|looking NE outside Uffenheim|
. . . recent studies have shown that people who use GPS, when given a pen and paper, draw less-precise maps of the areas they travel through and remember fewer details about the landmarks they pass; paradoxically, this seems to be because they make fewer mistakes getting to where they’re going. Being lost — assuming, of course, that you are eventually found — has one obvious benefit: the chance to learn about the wider world and reframe your perspective. From that standpoint, the greatest threat posed by GPS might be that we never do not know exactly where we are.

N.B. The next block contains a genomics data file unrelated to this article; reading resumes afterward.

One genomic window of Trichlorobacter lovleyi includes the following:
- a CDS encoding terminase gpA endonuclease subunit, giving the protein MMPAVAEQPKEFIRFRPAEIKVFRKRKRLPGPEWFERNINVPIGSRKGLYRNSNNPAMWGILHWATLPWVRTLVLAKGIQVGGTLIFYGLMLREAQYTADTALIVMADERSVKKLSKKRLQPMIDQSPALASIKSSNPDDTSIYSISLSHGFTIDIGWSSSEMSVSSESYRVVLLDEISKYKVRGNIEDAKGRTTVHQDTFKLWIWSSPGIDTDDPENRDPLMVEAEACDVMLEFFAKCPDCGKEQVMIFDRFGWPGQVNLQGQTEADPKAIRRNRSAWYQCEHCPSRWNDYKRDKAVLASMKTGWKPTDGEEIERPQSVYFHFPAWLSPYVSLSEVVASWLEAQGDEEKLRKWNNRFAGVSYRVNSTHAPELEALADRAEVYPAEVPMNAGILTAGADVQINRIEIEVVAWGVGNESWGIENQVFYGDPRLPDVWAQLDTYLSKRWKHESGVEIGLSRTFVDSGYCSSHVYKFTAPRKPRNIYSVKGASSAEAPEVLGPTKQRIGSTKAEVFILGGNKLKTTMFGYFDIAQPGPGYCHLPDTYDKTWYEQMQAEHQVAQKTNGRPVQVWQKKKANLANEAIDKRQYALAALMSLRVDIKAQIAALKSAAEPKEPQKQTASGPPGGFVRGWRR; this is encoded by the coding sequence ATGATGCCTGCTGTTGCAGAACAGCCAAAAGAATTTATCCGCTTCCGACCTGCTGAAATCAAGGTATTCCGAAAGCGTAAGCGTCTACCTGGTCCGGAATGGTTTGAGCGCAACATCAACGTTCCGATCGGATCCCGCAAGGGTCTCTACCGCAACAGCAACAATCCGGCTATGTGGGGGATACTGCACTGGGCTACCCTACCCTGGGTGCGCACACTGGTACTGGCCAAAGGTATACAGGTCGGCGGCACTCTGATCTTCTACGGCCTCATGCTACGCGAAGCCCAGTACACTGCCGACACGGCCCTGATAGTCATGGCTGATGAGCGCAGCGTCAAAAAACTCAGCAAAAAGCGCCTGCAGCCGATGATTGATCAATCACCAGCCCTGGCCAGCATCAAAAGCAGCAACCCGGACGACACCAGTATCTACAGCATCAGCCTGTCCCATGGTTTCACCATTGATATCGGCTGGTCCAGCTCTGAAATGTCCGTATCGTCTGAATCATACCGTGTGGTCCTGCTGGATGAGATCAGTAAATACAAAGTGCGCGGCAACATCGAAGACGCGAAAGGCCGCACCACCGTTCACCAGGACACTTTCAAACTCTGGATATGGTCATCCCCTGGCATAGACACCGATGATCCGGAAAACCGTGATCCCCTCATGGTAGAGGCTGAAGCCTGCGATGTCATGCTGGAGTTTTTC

The above picture is Franconia on a frosty Sunday when we found that the motorway entrance was closed due to an unmarked building site and that by looking at the sun and digging up memories of river valleys and childhood journeys, I could direct the driver to the right direction before he had to fiddle with google maps. Not an easy defeat for some. But a minor triumph for others.
Meeting 50+ members of family is too complicated. I am beyond exhausted. Also, food. As in too much of it.